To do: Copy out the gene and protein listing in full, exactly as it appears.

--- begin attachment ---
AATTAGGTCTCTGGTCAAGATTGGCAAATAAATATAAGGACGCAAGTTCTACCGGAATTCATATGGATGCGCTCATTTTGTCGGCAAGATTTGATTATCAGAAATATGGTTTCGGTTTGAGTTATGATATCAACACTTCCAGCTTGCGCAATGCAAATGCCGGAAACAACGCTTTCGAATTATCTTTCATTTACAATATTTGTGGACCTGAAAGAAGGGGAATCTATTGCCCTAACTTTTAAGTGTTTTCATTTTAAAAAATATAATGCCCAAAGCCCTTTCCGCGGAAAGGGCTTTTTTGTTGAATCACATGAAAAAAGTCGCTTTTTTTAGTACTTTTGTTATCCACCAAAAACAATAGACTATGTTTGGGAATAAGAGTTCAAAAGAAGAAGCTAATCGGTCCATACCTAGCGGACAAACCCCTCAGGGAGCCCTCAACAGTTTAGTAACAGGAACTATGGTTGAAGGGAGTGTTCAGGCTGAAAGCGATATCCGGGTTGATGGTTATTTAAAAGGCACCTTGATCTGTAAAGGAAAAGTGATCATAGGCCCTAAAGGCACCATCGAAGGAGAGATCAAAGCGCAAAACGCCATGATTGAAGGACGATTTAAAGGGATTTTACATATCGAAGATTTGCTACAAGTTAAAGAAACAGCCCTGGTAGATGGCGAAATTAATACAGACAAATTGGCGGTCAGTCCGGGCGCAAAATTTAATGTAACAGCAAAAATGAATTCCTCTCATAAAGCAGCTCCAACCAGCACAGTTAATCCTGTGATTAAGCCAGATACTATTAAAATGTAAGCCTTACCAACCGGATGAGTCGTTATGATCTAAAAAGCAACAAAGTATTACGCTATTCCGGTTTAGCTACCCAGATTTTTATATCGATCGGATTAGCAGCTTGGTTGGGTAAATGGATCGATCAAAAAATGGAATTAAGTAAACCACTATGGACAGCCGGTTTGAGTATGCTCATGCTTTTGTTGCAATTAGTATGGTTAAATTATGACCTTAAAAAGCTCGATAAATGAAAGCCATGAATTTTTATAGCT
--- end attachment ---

AATTAGGTCTCTGGTCAAGATTGGCAAATAAATATAAGGACGCAAGTTCTACCGGAATTCATATGGATGCGCTCATTTTGTCGGCAAGATTTGATTATCAGAAATATGGTTTCGGTTTGAGTTATGATATCAACACTTCCAGCTTGCGCAATGCAAATGCCGGAAACAACGCTTTCGAATTATCTTTCATTTACAATATTTGTGGACCTGAAAGAAGGGGAATCTATTGCCCTAACTTTTAAGTGTTTTCATTTTAAAAAATATAATGCCCAAAGCCCTTTCCGCGGAAAGGGCTTTTTTGTTGAATCACATGAAAAAAGTCGCTTTTTTTAGTACTTTTGTTATCCACCAAAAACAATAGACTATGTTTGGGAATAAGAGTTCAAAAGAAGAAGCTAATCGGTCCATACCTAGCGGACAAACCCCTCAGGGAGCCCTCAACAGTTTAGTAACAGGAACTATGGTTGAAGGGAGTGTTCAGGCTGAAAGCGATATCCGGGTTGATGGTTATTTAAAAGGCACCTTGATCTGTAAAGGAAAAGTGATCATAGGCCCTAAAGGCACCATCGAAGGAGAGATCAAAGCGCAAAACGCCATGATTGAAGGACGATTTAAAGGGATTTTACATATCGAAGATTTGCTACAAGTTAAAGAAACAGCCCTGGTAGATGGCGAAATTAATACAGACAAATTGGCGGTCAGTCCGGGCGCAAAATTTAATGTAACAGCAAAAATGAATTCCTCTCATAAAGCAGCTCCAACCAGCACAGTTAATCCTGTGATTAAGCCAGATACTATTAAAATGTAAGCCTTACCAACCGGATGAGTCGTTATGATCTAAAAAGCAACAAAGTATTACGCTATTCCGGTTTAGCTACCCAGATTTTTATATCGATCGGATTAGCAGCTTGGTTGGGTAAATGGATCGATCAAAAAATGGAATTAAGTAAACCACTATGGACAGCCGGTTTGAGTATGCTCATGCTTTTGTTGCAATTAGTATGGTTAAATTATGACCTTAAAAAGCTCGATAAATGAAAGCCATGAATTTTTATAGCT